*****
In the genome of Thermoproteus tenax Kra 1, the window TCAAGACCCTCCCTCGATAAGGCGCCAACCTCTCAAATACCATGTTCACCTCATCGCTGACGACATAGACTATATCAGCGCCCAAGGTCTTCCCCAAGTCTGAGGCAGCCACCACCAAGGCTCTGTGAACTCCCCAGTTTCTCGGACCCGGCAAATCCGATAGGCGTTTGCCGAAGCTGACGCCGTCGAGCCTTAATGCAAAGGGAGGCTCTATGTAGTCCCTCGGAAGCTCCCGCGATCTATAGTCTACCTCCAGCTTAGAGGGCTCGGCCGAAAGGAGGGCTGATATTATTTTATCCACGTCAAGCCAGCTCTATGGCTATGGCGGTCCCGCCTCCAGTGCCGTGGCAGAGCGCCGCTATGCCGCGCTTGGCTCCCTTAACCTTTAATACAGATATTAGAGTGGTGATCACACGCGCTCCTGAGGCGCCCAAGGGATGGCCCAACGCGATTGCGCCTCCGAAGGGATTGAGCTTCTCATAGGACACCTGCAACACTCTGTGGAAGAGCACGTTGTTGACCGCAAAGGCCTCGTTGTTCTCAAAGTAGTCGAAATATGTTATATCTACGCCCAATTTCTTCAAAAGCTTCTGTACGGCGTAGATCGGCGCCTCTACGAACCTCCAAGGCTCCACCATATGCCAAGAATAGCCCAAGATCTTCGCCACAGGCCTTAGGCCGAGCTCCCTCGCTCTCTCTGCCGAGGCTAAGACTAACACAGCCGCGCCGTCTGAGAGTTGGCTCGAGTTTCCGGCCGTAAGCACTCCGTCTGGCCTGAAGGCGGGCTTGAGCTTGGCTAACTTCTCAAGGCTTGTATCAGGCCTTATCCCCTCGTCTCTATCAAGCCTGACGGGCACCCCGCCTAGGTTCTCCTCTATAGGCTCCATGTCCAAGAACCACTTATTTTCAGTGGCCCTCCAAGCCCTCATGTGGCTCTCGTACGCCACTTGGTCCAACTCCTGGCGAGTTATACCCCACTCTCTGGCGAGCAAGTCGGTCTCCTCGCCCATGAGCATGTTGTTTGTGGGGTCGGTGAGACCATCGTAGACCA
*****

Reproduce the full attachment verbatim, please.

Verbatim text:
In the genome of Thermoproteus tenax Kra 1, the window TCAAGACCCTCCCTCGATAAGGCGCCAACCTCTCAAATACCATGTTCACCTCATCGCTGACGACATAGACTATATCAGCGCCCAAGGTCTTCCCCAAGTCTGAGGCAGCCACCACCAAGGCTCTGTGAACTCCCCAGTTTCTCGGACCCGGCAAATCCGATAGGCGTTTGCCGAAGCTGACGCCGTCGAGCCTTAATGCAAAGGGAGGCTCTATGTAGTCCCTCGGAAGCTCCCGCGATCTATAGTCTACCTCCAGCTTAGAGGGCTCGGCCGAAAGGAGGGCTGATATTATTTTATCCACGTCAAGCCAGCTCTATGGCTATGGCGGTCCCGCCTCCAGTGCCGTGGCAGAGCGCCGCTATGCCGCGCTTGGCTCCCTTAACCTTTAATACAGATATTAGAGTGGTGATCACACGCGCTCCTGAGGCGCCCAAGGGATGGCCCAACGCGATTGCGCCTCCGAAGGGATTGAGCTTCTCATAGGACACCTGCAACACTCTGTGGAAGAGCACGTTGTTGACCGCAAAGGCCTCGTTGTTCTCAAAGTAGTCGAAATATGTTATATCTACGCCCAATTTCTTCAAAAGCTTCTGTACGGCGTAGATCGGCGCCTCTACGAACCTCCAAGGCTCCACCATATGCCAAGAATAGCCCAAGATCTTCGCCACAGGCCTTAGGCCGAGCTCCCTCGCTCTCTCTGCCGAGGCTAAGACTAACACAGCCGCGCCGTCTGAGAGTTGGCTCGAGTTTCCGGCCGTAAGCACTCCGTCTGGCCTGAAGGCGGGCTTGAGCTTGGCTAACTTCTCAAGGCTTGTATCAGGCCTTATCCCCTCGTCTCTATCAAGCCTGACGGGCACCCCGCCTAGGTTCTCCTCTATAGGCTCCATGTCCAAGAACCACTTATTTTCAGTGGCCCTCCAAGCCCTCATGTGGCTCTCGTACGCCACTTGGTCCAACTCCTGGCGAGTTATACCCCACTCTCTGGCGAGCAAGTCGGTCTCCTCGCCCATGAGCATGTTGTTTGTGGGGTCGGTGAGACCATCGTAGACCA